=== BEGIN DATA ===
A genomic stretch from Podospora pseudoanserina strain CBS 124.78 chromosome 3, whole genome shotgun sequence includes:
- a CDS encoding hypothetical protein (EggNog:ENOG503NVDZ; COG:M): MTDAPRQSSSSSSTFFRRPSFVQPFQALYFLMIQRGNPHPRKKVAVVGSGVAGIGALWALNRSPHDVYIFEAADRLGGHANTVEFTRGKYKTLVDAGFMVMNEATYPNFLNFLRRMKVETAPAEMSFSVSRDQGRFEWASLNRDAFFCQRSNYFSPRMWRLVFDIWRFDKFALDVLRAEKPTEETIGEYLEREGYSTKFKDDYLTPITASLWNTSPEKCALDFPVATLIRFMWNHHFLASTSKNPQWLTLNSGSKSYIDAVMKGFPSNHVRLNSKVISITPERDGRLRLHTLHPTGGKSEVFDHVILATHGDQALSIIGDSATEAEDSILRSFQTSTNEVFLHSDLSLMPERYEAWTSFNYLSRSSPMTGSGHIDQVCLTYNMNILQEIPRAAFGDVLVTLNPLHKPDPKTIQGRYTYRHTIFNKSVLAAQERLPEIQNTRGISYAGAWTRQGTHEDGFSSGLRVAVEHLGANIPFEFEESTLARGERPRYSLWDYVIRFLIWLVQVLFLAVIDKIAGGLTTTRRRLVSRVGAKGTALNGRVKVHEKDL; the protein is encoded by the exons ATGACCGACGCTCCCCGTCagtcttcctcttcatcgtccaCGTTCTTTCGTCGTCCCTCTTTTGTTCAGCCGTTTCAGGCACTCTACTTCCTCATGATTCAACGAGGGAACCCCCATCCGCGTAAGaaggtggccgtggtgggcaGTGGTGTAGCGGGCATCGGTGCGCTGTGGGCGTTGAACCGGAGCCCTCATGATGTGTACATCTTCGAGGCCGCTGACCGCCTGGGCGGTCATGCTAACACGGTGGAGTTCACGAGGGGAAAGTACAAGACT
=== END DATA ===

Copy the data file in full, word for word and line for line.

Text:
A genomic stretch from Podospora pseudoanserina strain CBS 124.78 chromosome 3, whole genome shotgun sequence includes:
- a CDS encoding hypothetical protein (EggNog:ENOG503NVDZ; COG:M): MTDAPRQSSSSSSTFFRRPSFVQPFQALYFLMIQRGNPHPRKKVAVVGSGVAGIGALWALNRSPHDVYIFEAADRLGGHANTVEFTRGKYKTLVDAGFMVMNEATYPNFLNFLRRMKVETAPAEMSFSVSRDQGRFEWASLNRDAFFCQRSNYFSPRMWRLVFDIWRFDKFALDVLRAEKPTEETIGEYLEREGYSTKFKDDYLTPITASLWNTSPEKCALDFPVATLIRFMWNHHFLASTSKNPQWLTLNSGSKSYIDAVMKGFPSNHVRLNSKVISITPERDGRLRLHTLHPTGGKSEVFDHVILATHGDQALSIIGDSATEAEDSILRSFQTSTNEVFLHSDLSLMPERYEAWTSFNYLSRSSPMTGSGHIDQVCLTYNMNILQEIPRAAFGDVLVTLNPLHKPDPKTIQGRYTYRHTIFNKSVLAAQERLPEIQNTRGISYAGAWTRQGTHEDGFSSGLRVAVEHLGANIPFEFEESTLARGERPRYSLWDYVIRFLIWLVQVLFLAVIDKIAGGLTTTRRRLVSRVGAKGTALNGRVKVHEKDL; the protein is encoded by the exons ATGACCGACGCTCCCCGTCagtcttcctcttcatcgtccaCGTTCTTTCGTCGTCCCTCTTTTGTTCAGCCGTTTCAGGCACTCTACTTCCTCATGATTCAACGAGGGAACCCCCATCCGCGTAAGaaggtggccgtggtgggcaGTGGTGTAGCGGGCATCGGTGCGCTGTGGGCGTTGAACCGGAGCCCTCATGATGTGTACATCTTCGAGGCCGCTGACCGCCTGGGCGGTCATGCTAACACGGTGGAGTTCACGAGGGGAAAGTACAAGACT